Crouching in the shadow of an elevated freeway at the western edge of the city centre lies one of Singapore's most impressive colonial buildings. And unlike some of Singapore's other colonial heritage – the General Post Office now serving as the Fullerton hotel, or the disused Supreme Court building, for example – it is still in daily use for its original purpose, at least for a few months more.
The Art Deco railway station is the terminus for three daily air-conditioned trains to Kuala Lumpur, 248 miles north along the narrow metre-gauge tracks, through palm oil plantations and patches of jungle. It is popular with both Malays and adventurous Western travellers, but less so with Singaporeans who are more likely to head for their shiny new Changi Airport than a faded colonial railway station run by their Malaysian neighbours. And it's with the ownership of the station and its railway that the trouble lies.
The railway linking the port area with the north of Singapore island was completed in 1903 and for two decades it remained separate from the main Malayan network. Passengers would alight at a location known as Woodlands at the northern tip of Singapore island and catch a ferry across the Johor Strait, boarding another train at Johor Bahru to continue their journey up the Malay Peninsula to KL, Penang or Bangkok. This inconvenient arrangement ceased in 1923 when the Johor-Singapore Causeway was opened, finally linking the Singapore line to the mainland network and transforming travel between Singapore and Malaya. In 1932, the governor of Singapore, Sir Cecil Clementi Smith, opened a grand new station on reclaimed land in Keppel Road – the building still used by Malaysia-bound trains today.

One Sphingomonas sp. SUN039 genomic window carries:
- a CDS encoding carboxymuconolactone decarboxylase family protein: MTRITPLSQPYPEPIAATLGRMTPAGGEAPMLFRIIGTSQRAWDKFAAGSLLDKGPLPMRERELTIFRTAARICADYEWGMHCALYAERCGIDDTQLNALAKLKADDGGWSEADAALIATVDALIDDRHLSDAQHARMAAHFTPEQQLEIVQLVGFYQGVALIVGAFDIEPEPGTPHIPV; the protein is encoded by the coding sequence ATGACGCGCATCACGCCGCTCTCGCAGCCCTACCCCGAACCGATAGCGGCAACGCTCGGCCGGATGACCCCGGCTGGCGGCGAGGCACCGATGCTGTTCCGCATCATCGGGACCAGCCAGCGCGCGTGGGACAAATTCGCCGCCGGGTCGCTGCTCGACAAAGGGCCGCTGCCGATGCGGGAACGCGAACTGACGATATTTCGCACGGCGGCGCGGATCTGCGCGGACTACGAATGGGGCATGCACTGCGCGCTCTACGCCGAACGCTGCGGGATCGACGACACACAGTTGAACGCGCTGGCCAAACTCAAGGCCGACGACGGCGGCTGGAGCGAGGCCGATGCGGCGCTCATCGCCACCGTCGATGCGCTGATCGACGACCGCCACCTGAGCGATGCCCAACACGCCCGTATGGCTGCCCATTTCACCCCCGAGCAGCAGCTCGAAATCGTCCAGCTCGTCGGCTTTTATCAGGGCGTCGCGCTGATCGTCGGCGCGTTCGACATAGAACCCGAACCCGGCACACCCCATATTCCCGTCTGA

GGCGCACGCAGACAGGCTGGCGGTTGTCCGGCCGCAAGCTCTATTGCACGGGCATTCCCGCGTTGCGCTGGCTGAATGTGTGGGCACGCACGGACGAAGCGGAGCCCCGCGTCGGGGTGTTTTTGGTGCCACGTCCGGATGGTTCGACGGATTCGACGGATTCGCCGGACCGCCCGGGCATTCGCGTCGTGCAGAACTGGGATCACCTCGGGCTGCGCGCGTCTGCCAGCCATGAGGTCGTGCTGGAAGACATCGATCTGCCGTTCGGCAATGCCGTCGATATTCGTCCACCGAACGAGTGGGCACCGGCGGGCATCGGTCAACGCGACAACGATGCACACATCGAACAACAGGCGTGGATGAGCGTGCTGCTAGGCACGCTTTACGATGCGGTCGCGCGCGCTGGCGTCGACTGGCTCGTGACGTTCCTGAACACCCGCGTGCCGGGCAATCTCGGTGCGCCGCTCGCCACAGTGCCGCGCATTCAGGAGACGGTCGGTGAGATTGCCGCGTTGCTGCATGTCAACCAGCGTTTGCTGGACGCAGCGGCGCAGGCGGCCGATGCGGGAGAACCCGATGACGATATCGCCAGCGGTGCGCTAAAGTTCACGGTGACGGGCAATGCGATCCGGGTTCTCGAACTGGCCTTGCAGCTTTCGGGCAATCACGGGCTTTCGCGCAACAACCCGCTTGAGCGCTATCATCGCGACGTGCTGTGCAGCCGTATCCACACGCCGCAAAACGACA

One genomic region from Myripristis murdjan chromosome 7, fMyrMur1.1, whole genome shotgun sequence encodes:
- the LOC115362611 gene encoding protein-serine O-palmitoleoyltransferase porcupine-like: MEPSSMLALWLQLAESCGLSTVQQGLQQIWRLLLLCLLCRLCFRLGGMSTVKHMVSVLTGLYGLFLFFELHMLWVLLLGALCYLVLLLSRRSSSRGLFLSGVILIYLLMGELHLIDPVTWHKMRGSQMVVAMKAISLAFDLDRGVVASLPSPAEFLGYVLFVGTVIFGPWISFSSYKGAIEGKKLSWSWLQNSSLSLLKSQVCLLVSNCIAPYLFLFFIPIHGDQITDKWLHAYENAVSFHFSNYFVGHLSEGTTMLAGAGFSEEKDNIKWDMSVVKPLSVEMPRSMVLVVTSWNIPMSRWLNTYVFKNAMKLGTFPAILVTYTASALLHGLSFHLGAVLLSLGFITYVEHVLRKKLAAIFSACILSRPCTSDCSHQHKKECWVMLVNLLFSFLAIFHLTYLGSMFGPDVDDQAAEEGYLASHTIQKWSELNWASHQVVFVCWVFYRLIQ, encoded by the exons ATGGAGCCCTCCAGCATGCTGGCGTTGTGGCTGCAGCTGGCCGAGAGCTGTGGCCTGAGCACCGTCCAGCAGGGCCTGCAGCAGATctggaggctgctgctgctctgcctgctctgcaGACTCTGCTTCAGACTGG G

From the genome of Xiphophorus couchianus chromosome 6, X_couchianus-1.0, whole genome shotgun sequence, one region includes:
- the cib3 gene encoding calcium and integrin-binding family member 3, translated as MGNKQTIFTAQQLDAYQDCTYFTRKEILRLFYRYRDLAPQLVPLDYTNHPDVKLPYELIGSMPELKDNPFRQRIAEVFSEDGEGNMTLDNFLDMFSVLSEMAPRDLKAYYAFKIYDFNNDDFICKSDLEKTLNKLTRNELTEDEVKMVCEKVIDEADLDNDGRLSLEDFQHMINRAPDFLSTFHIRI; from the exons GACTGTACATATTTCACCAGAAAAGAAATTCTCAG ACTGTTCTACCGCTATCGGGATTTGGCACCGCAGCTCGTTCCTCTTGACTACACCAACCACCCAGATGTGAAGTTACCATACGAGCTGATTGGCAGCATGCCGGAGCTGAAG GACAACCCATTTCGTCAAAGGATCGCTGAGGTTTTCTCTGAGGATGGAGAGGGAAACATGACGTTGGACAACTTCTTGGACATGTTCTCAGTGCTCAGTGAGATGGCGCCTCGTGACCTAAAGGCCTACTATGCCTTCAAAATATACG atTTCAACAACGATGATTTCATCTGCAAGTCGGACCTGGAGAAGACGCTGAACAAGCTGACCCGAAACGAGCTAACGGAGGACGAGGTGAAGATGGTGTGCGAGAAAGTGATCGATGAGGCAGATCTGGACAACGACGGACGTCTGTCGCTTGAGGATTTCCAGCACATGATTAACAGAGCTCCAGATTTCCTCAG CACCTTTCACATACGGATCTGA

The station was designed by Swan & MacLaren, Singapore's oldest architectural firm, with Italian sculptor Cavalieri Rodolfo Nolli creating the figures representing Agriculture, Industry, Commerce and Transport which adorn each of the four huge pillars on the station's facade. Above each sculpture is a crest and a letter spelling "FMSR": the Federated Malay States Railway. The motif also features on the booking hall walls, along with Art Deco murals depicting scenes from Malaya's colonial economy: tin mining, rubber tapping, shipping, rail transport and rice planting among others.
The station's interior has been given a lick of paint in the last year or two, but this scarcely masks the impression of a grand old station that has almost faded away. This is not the Singapore of gleaming office blocks, immaculate shopping centres and spotlessly efficient mass transit. Instead of McDonald's or KFC, the catering area hosts hawker stalls selling noodles and rice. The floors are grubby: swept rather than properly cleaned. In fact, this is not Singapore at all.
When Singapore was expelled from Malaysia in 1965 and became a republic in its own right, the railway and the land it stands on remained the property of the Malaysian government through its national railway company Keretapi Tanah Melayu (KTM). No love was lost between the two states after they separated, and the presence of significant tracts of Malaysian land deep within Singaporean territory has been a festering political thorn in Singapore's side ever since, one of several key disagreements. (Another being Singapore's supply of drinking water, much of which comes from Malaysia through huge pipes laid beside the railway.)
Even the railway's customs and immigration procedures have caused disagreement in recent years. Singaporean and Malaysian immigration controls were originally carried out at Singapore station before passengers boarded trains, but in 1992 Singapore moved its staff to the new Woodlands Train Checkpoint, just south of the Causeway. Malaysia refused to move its own immigration checks, its passport control booths remaining at the entrance to the departure platform at Singapore station. So now, officially, you enter Malaysia before you leave Singapore.